by various writers and illustrators
Publisher : Epic Comics (January 1, 1996)
Softcover, 64 pages
This is from the Epic series, a former imprint of Marvel Comics, which were published from the late eighties until the early nineties. There were only twenties issues (or books as they called them) for the series, costing an outrageous - for the time $4.95 each. Which was a couple of bucks above the norm at the time. But each book had a minimum of 64 pages, plus the material was substantially darker than most fare produced by a mainstream comic’s publisher.
While Epic was not the first publisher to adapt Clive Barker’s work - Eclipse Comics did an amazing series of painted one-shots - they were the first to create a continuation of Hellraiser, and produced the most interesting material to date, really expanding the characters and world of Hellraiser. At the time, there were only two films in the series. Hellraiser III was to come out in 1992 about when this series ended. Nor was this the last comic adaptation, Boom and Dynamite both doing their own thing with the title. However those latter series lagged, being dragged down by a lot of terrible backstory and plot decisions. These Epic stories seemed to have a lot more freedom to roam.
Four stories are presented in Book 5 of the Epic series. Each revolve around people being tricked or delivery attempting to open the Lament Configuration box. Various other configurations and puzzle types are mentioned here, each linked to a different corrupt emotional state and sending the soul to a different part of Hell, other than Leviathan’s. The most interesting one is the third “Mazes of the Mind” by Mike Nelson, which focuses on a previously unseen Cenobite who creates the puzzle boxes and has them released into the world.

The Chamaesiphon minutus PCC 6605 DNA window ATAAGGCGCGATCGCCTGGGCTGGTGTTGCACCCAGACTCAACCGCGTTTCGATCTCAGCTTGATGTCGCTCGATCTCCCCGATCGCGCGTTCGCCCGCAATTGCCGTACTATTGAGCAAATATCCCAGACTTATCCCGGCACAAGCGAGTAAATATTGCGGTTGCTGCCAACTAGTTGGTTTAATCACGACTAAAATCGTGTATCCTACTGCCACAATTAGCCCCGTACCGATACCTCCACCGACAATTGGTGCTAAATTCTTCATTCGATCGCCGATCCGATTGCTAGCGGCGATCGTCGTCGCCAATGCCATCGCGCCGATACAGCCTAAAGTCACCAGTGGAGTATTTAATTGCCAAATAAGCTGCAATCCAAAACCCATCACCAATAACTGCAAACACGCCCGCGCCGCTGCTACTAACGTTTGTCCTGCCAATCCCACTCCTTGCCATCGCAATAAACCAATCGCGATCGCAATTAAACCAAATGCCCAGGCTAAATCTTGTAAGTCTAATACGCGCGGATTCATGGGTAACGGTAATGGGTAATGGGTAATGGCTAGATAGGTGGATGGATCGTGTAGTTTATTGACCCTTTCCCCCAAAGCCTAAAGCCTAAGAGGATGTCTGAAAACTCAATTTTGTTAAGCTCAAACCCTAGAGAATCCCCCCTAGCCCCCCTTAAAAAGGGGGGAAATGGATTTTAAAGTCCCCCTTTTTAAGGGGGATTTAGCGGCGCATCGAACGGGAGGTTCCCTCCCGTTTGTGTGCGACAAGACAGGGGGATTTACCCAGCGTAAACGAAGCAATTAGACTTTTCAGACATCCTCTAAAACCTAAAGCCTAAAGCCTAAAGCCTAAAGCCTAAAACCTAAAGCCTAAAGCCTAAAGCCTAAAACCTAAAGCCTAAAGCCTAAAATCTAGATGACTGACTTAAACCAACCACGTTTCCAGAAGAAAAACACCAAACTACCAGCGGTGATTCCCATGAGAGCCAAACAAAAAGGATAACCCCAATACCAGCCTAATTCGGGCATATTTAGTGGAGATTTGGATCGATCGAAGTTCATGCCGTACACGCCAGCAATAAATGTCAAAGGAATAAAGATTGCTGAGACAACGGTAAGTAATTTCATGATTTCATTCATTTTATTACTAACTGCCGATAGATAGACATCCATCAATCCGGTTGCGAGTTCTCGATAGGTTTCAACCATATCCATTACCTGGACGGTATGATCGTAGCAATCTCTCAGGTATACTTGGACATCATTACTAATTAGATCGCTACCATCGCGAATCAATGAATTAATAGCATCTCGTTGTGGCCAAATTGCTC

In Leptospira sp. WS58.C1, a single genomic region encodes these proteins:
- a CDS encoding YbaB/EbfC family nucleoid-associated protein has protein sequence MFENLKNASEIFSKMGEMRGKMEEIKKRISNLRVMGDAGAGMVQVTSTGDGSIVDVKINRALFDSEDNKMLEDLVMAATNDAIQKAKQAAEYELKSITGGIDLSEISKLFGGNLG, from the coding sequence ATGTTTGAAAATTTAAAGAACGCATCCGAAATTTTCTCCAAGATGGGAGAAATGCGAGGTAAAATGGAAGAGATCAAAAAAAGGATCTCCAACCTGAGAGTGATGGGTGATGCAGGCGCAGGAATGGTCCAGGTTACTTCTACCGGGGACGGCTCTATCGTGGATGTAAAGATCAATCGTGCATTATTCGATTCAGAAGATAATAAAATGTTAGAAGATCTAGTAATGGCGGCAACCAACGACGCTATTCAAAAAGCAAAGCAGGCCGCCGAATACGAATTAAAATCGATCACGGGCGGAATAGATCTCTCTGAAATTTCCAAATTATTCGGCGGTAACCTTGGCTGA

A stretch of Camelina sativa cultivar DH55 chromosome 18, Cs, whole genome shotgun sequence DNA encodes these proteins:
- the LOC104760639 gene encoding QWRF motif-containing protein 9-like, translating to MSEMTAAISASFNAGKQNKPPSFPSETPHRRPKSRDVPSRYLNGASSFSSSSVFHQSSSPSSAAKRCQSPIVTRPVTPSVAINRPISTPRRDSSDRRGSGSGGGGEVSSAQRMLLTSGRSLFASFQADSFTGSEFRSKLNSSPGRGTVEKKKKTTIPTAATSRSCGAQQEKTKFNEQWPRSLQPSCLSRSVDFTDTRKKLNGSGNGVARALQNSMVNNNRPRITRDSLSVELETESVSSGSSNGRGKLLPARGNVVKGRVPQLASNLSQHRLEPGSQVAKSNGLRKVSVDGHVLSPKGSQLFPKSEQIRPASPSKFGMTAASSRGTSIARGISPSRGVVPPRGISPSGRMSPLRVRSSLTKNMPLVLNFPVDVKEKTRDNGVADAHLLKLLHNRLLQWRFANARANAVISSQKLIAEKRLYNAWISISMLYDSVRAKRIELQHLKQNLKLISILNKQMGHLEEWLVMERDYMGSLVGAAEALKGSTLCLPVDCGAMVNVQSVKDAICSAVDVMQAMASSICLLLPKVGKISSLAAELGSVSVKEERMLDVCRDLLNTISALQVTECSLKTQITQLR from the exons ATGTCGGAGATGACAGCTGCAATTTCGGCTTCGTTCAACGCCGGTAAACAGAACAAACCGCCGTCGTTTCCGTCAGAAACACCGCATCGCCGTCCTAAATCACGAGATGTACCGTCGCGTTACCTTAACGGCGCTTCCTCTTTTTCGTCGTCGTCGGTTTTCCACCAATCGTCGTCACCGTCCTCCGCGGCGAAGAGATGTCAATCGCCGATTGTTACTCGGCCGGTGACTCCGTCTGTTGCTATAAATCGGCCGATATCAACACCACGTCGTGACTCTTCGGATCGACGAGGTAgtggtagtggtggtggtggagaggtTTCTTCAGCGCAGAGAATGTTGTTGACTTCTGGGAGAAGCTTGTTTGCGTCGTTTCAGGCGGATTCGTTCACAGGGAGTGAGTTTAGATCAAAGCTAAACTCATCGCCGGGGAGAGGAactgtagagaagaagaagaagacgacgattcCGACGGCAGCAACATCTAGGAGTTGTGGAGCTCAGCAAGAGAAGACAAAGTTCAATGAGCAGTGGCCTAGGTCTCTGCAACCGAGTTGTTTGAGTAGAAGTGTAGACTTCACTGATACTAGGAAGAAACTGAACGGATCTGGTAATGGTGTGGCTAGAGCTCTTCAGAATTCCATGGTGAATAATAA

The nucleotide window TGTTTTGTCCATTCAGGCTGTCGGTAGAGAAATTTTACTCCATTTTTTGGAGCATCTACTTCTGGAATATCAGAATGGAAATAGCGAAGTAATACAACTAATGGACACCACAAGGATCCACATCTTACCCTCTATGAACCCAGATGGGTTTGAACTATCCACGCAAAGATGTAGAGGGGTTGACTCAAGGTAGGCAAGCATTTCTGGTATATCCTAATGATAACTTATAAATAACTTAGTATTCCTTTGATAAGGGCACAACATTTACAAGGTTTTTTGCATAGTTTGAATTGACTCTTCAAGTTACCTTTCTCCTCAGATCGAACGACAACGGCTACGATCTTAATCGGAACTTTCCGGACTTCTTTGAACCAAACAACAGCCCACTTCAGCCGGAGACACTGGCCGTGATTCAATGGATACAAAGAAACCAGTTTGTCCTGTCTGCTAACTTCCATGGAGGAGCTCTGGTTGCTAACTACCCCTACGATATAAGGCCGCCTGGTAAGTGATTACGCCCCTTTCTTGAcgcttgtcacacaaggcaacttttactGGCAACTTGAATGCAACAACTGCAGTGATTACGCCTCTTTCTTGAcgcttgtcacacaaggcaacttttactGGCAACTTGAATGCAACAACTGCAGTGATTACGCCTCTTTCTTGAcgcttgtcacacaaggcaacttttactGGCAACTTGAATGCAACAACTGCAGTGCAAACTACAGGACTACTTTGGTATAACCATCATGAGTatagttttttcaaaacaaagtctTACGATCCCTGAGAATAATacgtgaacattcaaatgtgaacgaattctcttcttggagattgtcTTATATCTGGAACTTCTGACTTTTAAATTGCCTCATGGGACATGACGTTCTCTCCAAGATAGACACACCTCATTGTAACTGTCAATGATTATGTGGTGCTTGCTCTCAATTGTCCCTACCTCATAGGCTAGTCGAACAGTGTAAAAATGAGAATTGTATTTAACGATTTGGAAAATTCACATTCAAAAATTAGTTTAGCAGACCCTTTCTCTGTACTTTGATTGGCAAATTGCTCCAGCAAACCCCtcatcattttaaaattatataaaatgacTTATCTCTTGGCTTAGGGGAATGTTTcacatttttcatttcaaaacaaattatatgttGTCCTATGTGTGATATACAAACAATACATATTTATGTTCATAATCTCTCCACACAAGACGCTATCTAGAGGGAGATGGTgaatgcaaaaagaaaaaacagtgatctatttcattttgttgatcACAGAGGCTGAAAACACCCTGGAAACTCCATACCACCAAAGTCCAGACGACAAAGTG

This isn’t to say that the other stories aren’t worth reading. "Fire Trap", the first tale, has the best art in the comic, and deals with a man who murders his extended family into order to attempt revenge on his father who had become one of the Cenobites. The second, deals with a man who accidentally discovers that a building is secretly a puzzle box, and that going a certain direction up it opens a door to Hell - decently written and illustrated. The last sufferers, I believe from lack of space, it needed two more pages at least to fully develop. The tale deals with a teenage girl who is goes out with a boy to fair and who wins her a puzzle box at the fair, but then ignores her afterwards. Events play out and an innocent opens the box instead of the girl. It’s uncertain if the boy deliberately gave her the box knowing what it was. Lacking, but otherwise enjoyable.For more readings, try books by Rex Hurst